NAIL FUNGAL INFECTIONS
Embarrassed by your nails? You are not alone!
Nail fungus, also known as “onychomycosis” by healthcare practitioners, is a fungal infection that affects the nail bed, matrix or plate on both fingernails and toenails. Toenail and fingernail fungus can attack one or more of your nails and usually begins with a white or yellow spot under a nail. As the fungus spreads deeper into the nail, the nail becomes increasingly thick and discoloured.
Nail fungus accounts for 33% of all fungal infections of the skin and about 50% of all nail diseases.
Although up to 14% of adults report nail fungal infections, the incidence may, in reality, be much higher.
There are different types of nail fungal infections.
Each is caused by a different type of fungus, and each manifests itself differently.
Distal subungual onychomycosis
This is the most common form of nail fungus. It attacks the nail bed and underneath the nail plate.
White superficial onychomycosis
Accounting for only 10% of nail fungal infections, this type invades the superficial layers of the nail plate and forms “white islands” on the plate.
Proximal subungual onychomycosis
The least common form of nail fungus in healthy people, this type is more prevalent in patients with a weakened immune system (as a result of HIV or AIDS, or chemotherapy treatments). In this kind of nail fungal infection, the newly formed nail plate is attacked through the proximal nail fold.
This type of nail fungal infection typically occurs in people whose hands are often submersed in water (e.g. dishwashers, window washers, etc.). Previous damage to the nail, caused by an infection or trauma usually precedes this type of nail fungus.
Anatomy of the nail
You likely have a nail fungal infection if one or more of your nails are:
- Brittle, crumbly or ragged
- Distorted in shape
- Dull — with no lustre or shine
- A dark colour — the result of debris accumulated under your nail
- Separated from the nail bed — a condition known as onycholysis, which may cause pain in your toes or fingertips, and be accompanied by a slightly foul odour.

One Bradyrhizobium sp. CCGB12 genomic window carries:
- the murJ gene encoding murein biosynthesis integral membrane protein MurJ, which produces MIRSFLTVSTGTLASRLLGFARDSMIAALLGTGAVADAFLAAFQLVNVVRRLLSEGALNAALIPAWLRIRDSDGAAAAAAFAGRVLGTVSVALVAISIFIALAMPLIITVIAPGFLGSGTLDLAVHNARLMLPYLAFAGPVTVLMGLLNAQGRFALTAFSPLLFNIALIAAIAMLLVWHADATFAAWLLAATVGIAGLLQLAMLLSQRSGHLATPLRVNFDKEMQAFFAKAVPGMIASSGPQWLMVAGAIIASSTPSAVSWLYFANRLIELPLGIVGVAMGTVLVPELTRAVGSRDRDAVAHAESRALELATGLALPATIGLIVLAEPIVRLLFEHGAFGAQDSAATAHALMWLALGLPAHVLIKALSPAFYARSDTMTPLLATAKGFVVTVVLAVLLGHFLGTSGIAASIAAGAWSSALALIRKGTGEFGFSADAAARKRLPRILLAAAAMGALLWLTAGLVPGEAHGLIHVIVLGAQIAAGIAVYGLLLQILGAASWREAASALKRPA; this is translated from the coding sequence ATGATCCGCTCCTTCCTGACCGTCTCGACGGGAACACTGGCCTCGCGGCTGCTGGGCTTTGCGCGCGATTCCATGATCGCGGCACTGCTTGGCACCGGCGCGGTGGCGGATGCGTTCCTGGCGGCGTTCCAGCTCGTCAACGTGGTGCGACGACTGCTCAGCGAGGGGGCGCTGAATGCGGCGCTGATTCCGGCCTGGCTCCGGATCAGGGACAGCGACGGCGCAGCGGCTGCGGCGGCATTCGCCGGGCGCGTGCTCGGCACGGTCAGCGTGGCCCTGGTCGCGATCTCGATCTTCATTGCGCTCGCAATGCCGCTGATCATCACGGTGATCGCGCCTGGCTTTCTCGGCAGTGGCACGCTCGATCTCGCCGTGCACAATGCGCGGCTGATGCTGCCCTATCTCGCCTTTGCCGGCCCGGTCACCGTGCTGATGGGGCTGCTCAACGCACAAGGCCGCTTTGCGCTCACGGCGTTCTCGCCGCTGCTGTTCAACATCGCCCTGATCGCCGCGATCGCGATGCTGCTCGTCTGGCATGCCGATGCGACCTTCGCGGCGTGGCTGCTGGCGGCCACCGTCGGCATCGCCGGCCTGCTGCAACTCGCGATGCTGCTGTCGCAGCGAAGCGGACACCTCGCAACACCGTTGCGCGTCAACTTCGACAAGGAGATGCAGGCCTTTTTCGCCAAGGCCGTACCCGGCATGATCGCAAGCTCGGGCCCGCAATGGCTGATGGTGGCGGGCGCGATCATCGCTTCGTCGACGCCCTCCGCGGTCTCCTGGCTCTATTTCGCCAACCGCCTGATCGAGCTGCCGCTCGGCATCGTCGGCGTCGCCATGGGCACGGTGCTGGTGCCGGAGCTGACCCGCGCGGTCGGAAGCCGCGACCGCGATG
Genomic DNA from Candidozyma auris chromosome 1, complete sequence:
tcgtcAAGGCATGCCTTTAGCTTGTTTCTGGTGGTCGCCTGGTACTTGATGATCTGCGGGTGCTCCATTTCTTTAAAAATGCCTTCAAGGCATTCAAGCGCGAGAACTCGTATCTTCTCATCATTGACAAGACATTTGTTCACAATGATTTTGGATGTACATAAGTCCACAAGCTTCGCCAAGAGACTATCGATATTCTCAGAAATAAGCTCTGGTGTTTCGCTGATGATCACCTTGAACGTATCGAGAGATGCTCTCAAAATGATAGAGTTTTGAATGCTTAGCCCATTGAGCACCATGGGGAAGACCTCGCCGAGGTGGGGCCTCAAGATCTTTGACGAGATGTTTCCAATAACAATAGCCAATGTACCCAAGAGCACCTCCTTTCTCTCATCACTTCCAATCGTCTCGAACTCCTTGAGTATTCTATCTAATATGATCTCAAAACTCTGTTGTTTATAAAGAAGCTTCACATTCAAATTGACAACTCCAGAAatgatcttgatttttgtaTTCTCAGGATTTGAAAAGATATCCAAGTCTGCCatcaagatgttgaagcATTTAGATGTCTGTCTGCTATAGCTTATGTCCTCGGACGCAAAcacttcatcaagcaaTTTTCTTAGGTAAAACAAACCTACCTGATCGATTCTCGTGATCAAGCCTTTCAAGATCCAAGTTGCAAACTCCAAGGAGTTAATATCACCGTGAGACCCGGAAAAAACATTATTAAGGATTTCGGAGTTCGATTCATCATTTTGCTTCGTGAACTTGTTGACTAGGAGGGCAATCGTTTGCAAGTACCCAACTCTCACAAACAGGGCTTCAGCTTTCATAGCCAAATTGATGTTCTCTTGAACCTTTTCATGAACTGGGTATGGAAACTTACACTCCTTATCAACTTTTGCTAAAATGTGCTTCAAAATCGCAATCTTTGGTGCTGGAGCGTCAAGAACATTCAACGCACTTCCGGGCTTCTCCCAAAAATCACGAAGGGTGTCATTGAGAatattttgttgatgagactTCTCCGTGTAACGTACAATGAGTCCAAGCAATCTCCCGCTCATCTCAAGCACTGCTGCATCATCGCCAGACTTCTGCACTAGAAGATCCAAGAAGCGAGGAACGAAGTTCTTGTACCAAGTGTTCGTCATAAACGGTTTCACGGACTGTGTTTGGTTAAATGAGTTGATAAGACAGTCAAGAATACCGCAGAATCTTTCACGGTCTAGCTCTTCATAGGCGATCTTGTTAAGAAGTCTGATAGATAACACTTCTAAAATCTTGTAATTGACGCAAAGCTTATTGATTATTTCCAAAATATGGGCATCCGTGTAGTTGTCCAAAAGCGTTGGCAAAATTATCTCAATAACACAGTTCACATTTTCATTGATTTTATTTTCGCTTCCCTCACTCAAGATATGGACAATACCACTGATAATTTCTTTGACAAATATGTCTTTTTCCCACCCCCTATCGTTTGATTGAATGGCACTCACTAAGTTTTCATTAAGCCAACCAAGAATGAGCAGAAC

Fungi are microscopic organisms
that can survive without sunlight. While some types of fungi are beneficial, others result in illness and infection.
These microscopic organisms:
- Flourish in warm, moist environments such as swimming pools and showers;
- Are able to penetrate your skin through tiny visible or invisible cuts or through a small space between your nail and nail bed;
- Cause problems when your nails are persistently exposed to warmth and moisture — conditions that promote the growth and spread of fungi.
Why are toenails more affected than fingernails?
Toenails are often trapped in an environment that is ideal for the production of fungi — the inside of your shoes.
The most common risk factor for contracting nail fungus is aging, and this is due to a variety of issues:
Additional risk factors which increase a person’s risk of nail fungus include:
- Being a man – particularly one with a family history of nail fungus
- Perspiring profusely
- Working in a humid or moist environment
- Suffering from psoriasis (a skin condition)
- Wearing socks and shoes that do not breathe and do not absorb perspiration
- Walking barefoot in damp public places
(e.g. swimming pools, locker rooms, public showers)
- Suffering from athlete’s foot
- Having a minor skin or nail injury, a damaged nail, or another infection
- Having diabetes, circulatory problems or a weakened immune system
- Reduced blood
- Increased years of exposure to fungi
- Slower nail growth and thickening of nails, making them more prone to infection
Nail fungus can be treated in different ways.
Treatment options that may help you get rid of nail fungus include both non-prescription and prescription medications.
These medicines are available without a prescription, so you can begin treating nail fungus immediately without waiting to see a doctor. Not all antifungal products available without a prescription are made to treat nail fungal infections. Many are only for fungal infections of the skin. Emtrix® is a non-prescription nail solution that is recommended for the treatment of both toenail and fingernail fungal infections. You can find Emtrix® in the foot care aisle at your local pharmacy.
Emtrix® is easy to use: simply apply the liquid solution once a day to your affected nails and let it dry.
Emtrix® users reported that their treated nails had thinned, were less discoloured and brittle, and were smoother than prior to treatment.
Prescription oral antifungals have to be prescribed by a doctor, and are taken every day in pill form.
Topical prescriptions are applied in the form of a nail lacquer every day. You need to see a doctor and have a prescription to get these products.
Anatomy of the nail
Practicing good hand and foot hygiene can help prevent and reduce the occurence of nail fungus.
Get into the habit of keeping your nails short, dry and clean.
- Be sure to treat athlete’s foot should you contract it
- Always wear footwear (e.g. sandals, flip flops or slippers) in communal areas (e.g. swimming pools, locker rooms, gyms, hotel rooms, etc.)
- Avoid going barefoot whenever possible
- Always keep nails short and trim them straight across
- If you already have a fungal infection, use a different set of nail clippers or files for normal nails
- Regularly disinfect shoes and change socks frequently
- Clean bathroom surfaces (floors, showers) using bleach